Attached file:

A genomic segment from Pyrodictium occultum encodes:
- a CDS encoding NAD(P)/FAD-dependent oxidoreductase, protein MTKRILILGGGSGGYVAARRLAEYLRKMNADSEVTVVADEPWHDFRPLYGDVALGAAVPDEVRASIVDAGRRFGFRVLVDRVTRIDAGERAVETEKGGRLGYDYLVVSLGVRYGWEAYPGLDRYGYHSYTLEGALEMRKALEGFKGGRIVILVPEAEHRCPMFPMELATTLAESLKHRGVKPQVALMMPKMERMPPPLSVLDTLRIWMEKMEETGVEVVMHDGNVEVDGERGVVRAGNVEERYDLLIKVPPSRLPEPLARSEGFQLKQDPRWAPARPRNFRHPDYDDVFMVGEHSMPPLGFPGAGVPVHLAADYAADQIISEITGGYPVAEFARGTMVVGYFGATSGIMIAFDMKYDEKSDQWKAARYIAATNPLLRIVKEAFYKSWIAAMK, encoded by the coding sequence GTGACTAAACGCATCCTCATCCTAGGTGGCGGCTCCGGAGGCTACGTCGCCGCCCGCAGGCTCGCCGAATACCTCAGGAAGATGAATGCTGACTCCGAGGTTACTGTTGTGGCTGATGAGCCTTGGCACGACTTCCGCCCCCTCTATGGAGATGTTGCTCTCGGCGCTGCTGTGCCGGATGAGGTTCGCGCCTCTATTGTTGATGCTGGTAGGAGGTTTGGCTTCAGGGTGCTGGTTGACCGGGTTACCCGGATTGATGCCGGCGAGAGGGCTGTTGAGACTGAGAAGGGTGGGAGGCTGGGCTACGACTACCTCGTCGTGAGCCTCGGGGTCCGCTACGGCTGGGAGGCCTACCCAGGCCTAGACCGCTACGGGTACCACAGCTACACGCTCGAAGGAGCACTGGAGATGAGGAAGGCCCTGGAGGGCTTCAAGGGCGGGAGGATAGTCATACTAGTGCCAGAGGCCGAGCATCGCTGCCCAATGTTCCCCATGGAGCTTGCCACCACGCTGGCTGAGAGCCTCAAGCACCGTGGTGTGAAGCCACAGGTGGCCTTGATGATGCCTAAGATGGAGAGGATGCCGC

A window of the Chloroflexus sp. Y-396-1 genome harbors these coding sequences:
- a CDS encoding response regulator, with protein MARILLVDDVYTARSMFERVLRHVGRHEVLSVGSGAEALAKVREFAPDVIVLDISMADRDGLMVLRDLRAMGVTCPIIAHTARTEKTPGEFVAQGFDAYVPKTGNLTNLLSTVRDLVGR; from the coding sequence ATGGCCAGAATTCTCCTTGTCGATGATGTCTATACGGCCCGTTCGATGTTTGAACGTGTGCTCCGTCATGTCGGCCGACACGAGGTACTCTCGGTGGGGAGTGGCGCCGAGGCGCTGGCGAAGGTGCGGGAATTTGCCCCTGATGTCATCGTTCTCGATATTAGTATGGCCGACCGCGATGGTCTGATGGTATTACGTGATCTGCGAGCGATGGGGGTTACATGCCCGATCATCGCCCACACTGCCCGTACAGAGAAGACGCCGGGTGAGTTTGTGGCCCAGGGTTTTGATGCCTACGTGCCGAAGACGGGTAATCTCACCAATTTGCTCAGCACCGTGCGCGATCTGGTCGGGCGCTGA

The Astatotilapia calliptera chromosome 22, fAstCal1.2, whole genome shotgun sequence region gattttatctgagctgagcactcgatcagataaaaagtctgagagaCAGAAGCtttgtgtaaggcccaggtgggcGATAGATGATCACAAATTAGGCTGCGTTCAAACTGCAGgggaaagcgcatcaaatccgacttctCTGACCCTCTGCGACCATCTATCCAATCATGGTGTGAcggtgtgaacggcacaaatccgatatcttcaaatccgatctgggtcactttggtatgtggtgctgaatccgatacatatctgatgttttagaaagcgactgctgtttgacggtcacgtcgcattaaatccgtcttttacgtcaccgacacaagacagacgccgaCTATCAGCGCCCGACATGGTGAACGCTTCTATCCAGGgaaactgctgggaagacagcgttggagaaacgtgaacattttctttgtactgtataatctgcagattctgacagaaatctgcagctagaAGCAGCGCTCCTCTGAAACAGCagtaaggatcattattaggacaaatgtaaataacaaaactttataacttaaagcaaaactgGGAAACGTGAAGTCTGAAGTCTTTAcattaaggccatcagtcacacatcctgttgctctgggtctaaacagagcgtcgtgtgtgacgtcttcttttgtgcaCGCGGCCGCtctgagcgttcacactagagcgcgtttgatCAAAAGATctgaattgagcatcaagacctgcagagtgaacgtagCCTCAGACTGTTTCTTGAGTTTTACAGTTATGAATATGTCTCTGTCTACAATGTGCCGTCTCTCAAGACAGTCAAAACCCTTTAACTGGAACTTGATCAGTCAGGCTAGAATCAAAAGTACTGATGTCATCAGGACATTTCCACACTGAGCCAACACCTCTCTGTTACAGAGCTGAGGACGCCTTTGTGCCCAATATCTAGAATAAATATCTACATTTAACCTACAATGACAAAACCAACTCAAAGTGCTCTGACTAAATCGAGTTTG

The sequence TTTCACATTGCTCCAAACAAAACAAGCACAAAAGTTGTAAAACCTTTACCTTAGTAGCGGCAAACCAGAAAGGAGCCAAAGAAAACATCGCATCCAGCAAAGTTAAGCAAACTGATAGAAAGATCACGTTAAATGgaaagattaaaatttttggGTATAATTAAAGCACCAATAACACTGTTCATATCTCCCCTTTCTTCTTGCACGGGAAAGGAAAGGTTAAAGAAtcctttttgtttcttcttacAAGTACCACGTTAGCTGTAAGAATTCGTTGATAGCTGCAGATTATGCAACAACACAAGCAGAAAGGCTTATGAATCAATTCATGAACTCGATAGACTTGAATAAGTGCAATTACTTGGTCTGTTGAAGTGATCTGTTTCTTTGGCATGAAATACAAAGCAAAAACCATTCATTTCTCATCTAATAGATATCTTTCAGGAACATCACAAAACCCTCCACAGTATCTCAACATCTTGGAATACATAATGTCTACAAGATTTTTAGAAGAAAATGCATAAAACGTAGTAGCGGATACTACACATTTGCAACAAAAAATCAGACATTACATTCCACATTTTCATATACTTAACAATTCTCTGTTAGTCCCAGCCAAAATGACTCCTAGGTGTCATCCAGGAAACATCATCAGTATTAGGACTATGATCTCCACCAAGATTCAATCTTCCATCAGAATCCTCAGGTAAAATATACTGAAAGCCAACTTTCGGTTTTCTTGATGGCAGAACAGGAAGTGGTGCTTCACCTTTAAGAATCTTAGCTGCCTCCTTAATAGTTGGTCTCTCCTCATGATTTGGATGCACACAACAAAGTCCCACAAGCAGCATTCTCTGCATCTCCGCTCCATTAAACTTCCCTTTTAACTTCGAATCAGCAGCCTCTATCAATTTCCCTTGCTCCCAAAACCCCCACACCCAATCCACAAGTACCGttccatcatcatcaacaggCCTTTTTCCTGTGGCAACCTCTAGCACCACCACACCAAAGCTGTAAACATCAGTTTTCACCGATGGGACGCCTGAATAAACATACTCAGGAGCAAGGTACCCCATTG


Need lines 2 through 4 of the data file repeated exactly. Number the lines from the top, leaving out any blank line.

- a CDS encoding NAD(P)/FAD-dependent oxidoreductase, protein MTKRILILGGGSGGYVAARRLAEYLRKMNADSEVTVVADEPWHDFRPLYGDVALGAAVPDEVRASIVDAGRRFGFRVLVDRVTRIDAGERAVETEKGGRLGYDYLVVSLGVRYGWEAYPGLDRYGYHSYTLEGALEMRKALEGFKGGRIVILVPEAEHRCPMFPMELATTLAESLKHRGVKPQVALMMPKMERMPPPLSVLDTLRIWMEKMEETGVEVVMHDGNVEVDGERGVVRAGNVEERYDLLIKVPPSRLPEPLARSEGFQLKQDPRWAPARPRNFRHPDYDDVFMVGEHSMPPLGFPGAGVPVHLAADYAADQIISEITGGYPVAEFARGTMVVGYFGATSGIMIAFDMKYDEKSDQWKAARYIAATNPLLRIVKEAFYKSWIAAMK, encoded by the coding sequence GTGACTAAACGCATCCTCATCCTAGGTGGCGGCTCCGGAGGCTACGTCGCCGCCCGCAGGCTCGCCGAATACCTCAGGAAGATGAATGCTGACTCCGAGGTTACTGTTGTGGCTGATGAGCCTTGGCACGACTTCCGCCCCCTCTATGGAGATGTTGCTCTCGGCGCTGCTGTGCCGGATGAGGTTCGCGCCTCTATTGTTGATGCTGGTAGGAGGTTTGGCTTCAGGGTGCTGGTTGACCGGGTTACCCGGATTGATGCCGGCGAGAGGGCTGTTGAGACTGAGAAGGGTGGGAGGCTGGGCTACGACTACCTCGTCGTGAGCCTCGGGGTCCGCTACGGCTGGGAGGCCTACCCAGGCCTAGACCGCTACGGGTACCACAGCTACACGCTCGAAGGAGCACTGGAGATGAGGAAGGCCCTGGAGGGCTTCAAGGGCGGGAGGATAGTCATACTAGTGCCAGAGGCCGAGCATCGCTGCCCAATGTTCCCCATGGAGCTTGCCACCACGCTGGCTGAGAGCCTCAAGCACCGTGGTGTGAAGCCACAGGTGGCCTTGATGATGCCTAAGATGGAGAGGATGCCGC

A window of the Chloroflexus sp. Y-396-1 genome harbors these coding sequences:
- a CDS encoding response regulator, with protein MARILLVDDVYTARSMFERVLRHVGRHEVLSVGSGAEALAKVREFAPDVIVLDISMADRDGLMVLRDLRAMGVTCPIIAHTARTEKTPGEFVAQGFDAYVPKTGNLTNLLSTVRDLVGR; from the coding sequence ATGGCCAGAATTCTCCTTGTCGATGATGTCTATACGGCCCGTTCGATGTTTGAACGTGTGCTCCGTCATGTCGGCCGACACGAGGTACTCTCGGTGGGGAGTGGCGCCGAGGCGCTGGCGAAGGTGCGGGAATTTGCCCCTGATGTCATCGTTCTCGATATTAGTATGGCCGACCGCGATGGTCTGATGGTATTACGTGATCTGCGAGCGATGGGGGTTACATGCCCGATCATCGCCCACACTGCCCGTACAGAGAAGACGCCGGGTGAGTTTGTGGCCCAGGGTTTTGATGCCTACGTGCCGAAGACGGGTAATCTCACCAATTTGCTCAGCACCGTGCGCGATCTGGTCGGGCGCTGA